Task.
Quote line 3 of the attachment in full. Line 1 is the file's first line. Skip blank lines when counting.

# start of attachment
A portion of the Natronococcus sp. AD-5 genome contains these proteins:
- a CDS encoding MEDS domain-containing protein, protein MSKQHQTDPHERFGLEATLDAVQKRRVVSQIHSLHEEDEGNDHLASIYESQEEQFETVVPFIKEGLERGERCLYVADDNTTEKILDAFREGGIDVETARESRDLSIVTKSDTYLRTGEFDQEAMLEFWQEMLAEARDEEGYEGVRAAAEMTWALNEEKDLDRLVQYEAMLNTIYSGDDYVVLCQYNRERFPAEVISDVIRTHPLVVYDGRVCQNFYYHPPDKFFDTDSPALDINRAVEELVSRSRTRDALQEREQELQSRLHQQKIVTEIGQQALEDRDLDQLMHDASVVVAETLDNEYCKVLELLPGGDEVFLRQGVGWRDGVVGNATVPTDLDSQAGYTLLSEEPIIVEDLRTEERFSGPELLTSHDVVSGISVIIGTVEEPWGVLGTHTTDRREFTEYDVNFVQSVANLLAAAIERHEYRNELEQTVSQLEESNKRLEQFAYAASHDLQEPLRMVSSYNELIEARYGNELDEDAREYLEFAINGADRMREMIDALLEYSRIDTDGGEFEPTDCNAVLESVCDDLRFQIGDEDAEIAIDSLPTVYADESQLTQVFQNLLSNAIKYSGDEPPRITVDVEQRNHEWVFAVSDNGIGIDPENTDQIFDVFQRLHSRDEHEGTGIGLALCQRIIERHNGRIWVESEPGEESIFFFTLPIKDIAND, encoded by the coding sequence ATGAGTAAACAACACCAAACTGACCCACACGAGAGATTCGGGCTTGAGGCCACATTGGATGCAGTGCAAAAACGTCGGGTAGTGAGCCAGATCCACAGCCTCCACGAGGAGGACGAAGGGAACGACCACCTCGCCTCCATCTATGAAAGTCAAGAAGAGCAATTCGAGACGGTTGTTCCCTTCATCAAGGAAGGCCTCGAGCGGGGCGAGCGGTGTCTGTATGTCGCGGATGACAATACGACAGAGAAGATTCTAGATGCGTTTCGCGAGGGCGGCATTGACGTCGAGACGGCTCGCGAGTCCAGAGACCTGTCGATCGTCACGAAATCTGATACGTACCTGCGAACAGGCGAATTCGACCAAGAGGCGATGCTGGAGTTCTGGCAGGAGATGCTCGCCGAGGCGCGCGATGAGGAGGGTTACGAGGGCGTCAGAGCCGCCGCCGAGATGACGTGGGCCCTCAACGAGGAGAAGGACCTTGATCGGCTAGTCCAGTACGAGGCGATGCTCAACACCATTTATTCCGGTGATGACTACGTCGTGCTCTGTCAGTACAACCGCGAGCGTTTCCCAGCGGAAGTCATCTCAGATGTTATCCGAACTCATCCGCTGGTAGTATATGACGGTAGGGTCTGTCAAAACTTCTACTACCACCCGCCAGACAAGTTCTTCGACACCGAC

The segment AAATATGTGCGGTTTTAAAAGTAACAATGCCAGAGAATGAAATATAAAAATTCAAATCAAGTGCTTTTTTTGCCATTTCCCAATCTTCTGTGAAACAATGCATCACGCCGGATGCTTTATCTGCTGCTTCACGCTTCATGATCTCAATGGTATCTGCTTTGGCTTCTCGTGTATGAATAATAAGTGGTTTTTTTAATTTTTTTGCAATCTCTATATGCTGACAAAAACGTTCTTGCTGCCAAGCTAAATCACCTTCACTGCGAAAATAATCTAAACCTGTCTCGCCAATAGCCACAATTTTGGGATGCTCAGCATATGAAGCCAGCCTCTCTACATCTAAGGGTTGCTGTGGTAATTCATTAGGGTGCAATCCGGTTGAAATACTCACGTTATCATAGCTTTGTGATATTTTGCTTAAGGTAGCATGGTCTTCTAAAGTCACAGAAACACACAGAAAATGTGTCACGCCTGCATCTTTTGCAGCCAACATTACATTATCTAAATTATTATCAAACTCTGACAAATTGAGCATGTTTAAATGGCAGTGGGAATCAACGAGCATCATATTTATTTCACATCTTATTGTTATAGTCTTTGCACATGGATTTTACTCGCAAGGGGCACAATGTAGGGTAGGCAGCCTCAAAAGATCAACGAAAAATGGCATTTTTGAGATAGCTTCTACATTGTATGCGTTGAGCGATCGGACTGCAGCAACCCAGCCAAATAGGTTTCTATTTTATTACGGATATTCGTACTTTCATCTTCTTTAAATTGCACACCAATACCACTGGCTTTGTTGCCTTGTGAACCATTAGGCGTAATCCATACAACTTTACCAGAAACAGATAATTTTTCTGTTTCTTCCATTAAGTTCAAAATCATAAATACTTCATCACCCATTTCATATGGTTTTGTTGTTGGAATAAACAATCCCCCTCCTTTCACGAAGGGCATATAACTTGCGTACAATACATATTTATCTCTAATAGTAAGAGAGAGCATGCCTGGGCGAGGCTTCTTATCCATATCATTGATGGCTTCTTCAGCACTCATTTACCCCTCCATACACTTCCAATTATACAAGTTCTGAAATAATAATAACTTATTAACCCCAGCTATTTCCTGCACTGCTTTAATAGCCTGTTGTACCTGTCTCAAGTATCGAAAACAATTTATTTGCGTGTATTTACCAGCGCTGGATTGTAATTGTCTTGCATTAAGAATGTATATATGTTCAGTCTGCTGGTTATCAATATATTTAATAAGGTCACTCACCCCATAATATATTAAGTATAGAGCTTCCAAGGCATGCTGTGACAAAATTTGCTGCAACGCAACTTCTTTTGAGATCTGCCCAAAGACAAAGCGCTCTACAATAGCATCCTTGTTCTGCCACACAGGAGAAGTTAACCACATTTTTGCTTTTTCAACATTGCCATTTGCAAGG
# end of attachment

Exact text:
The segment AAATATGTGCGGTTTTAAAAGTAACAATGCCAGAGAATGAAATATAAAAATTCAAATCAAGTGCTTTTTTTGCCATTTCCCAATCTTCTGTGAAACAATGCATCACGCCGGATGCTTTATCTGCTGCTTCACGCTTCATGATCTCAATGGTATCTGCTTTGGCTTCTCGTGTATGAATAATAAGTGGTTTTTTTAATTTTTTTGCAATCTCTATATGCTGACAAAAACGTTCTTGCTGCCAAGCTAAATCACCTTCACTGCGAAAATAATCTAAACCTGTCTCGCCAATAGCCACAATTTTGGGATGCTCAGCATATGAAGCCAGCCTCTCTACATCTAAGGGTTGCTGTGGTAATTCATTAGGGTGCAATCCGGTTGAAATACTCACGTTATCATAGCTTTGTGATATTTTGCTTAAGGTAGCATGGTCTTCTAAAGTCACAGAAACACACAGAAAATGTGTCACGCCTGCATCTTTTGCAGCCAACATTACATTATCTAAATTATTATCAAACTCTGACAAATTGAGCATGTTTAAATGGCAGTGGGAATCAACGAGCATCATATTTATTTCACATCTTATTGTTATAGTCTTTGCACATGGATTTTACTCGCAAGGGGCACAATGTAGGGTAGGCAGCCTCAAAAGATCAACGAAAAATGGCATTTTTGAGATAGCTTCTACATTGTATGCGTTGAGCGATCGGACTGCAGCAACCCAGCCAAATAGGTTTCTATTTTATTACGGATATTCGTACTTTCATCTTCTTTAAATTGCACACCAATACCACTGGCTTTGTTGCCTTGTGAACCATTAGGCGTAATCCATACAACTTTACCAGAAACAGATAATTTTTCTGTTTCTTCCATTAAGTTCAAAATCATAAATACTTCATCACCCATTTCATATGGTTTTGTTGTTGGAATAAACAATCCCCCTCCTTTCACGAAGGGCATATAACTTGCGTACAATACATATTTATCTCTAATAGTAAGAGAGAGCATGCCTGGGCGAGGCTTCTTATCCATATCATTGATGGCTTCTTCAGCACTCATTTACCCCTCCATACACTTCCAATTATACAAGTTCTGAAATAATAATAACTTATTAACCCCAGCTATTTCCTGCACTGCTTTAATAGCCTGTTGTACCTGTCTCAAGTATCGAAAACAATTTATTTGCGTGTATTTACCAGCGCTGGATTGTAATTGTCTTGCATTAAGAATGTATATATGTTCAGTCTGCTGGTTATCAATATATTTAATAAGGTCACTCACCCCATAATATATTAAGTATAGAGCTTCCAAGGCATGCTGTGACAAAATTTGCTGCAACGCAACTTCTTTTGAGATCTGCCCAAAGACAAAGCGCTCTACAATAGCATCCTTGTTCTGCCACACAGGAGAAGTTAACCACATTTTTGCTTTTTCAACATTGCCATTTGCAAGG